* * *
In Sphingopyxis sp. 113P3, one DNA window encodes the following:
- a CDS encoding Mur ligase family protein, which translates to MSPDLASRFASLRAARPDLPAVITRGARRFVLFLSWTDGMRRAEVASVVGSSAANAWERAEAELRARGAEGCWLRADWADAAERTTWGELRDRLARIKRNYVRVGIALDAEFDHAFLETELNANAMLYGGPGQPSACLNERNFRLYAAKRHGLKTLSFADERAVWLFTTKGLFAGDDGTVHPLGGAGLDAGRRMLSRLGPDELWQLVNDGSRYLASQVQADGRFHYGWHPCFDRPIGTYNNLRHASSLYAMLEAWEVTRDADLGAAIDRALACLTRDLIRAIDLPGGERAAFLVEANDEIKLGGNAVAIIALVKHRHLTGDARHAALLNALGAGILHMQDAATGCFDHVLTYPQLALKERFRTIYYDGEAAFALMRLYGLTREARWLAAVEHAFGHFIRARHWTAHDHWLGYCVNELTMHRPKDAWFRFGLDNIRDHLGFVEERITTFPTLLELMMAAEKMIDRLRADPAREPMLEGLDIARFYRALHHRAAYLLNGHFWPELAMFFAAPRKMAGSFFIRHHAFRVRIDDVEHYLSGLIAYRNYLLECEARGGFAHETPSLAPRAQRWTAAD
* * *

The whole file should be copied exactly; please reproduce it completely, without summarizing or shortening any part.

In Sphingopyxis sp. 113P3, one DNA window encodes the following:
- a CDS encoding Mur ligase family protein, which translates to MSPDLASRFASLRAARPDLPAVITRGARRFVLFLSWTDGMRRAEVASVVGSSAANAWERAEAELRARGAEGCWLRADWADAAERTTWGELRDRLARIKRNYVRVGIALDAEFDHAFLETELNANAMLYGGPGQPSACLNERNFRLYAAKRHGLKTLSFADERAVWLFTTKGLFAGDDGTVHPLGGAGLDAGRRMLSRLGPDELWQLVNDGSRYLASQVQADGRFHYGWHPCFDRPIGTYNNLRHASSLYAMLEAWEVTRDADLGAAIDRALACLTRDLIRAIDLPGGERAAFLVEANDEIKLGGNAVAIIALVKHRHLTGDARHAALLNALGAGILHMQDAATGCFDHVLTYPQLALKERFRTIYYDGEAAFALMRLYGLTREARWLAAVEHAFGHFIRARHWTAHDHWLGYCVNELTMHRPKDAWFRFGLDNIRDHLGFVEERITTFPTLLELMMAAEKMIDRLRADPAREPMLEGLDIARFYRALHHRAAYLLNGHFWPELAMFFAAPRKMAGSFFIRHHAFRVRIDDVEHYLSGLIAYRNYLLECEARGGFAHETPSLAPRAQRWTAAD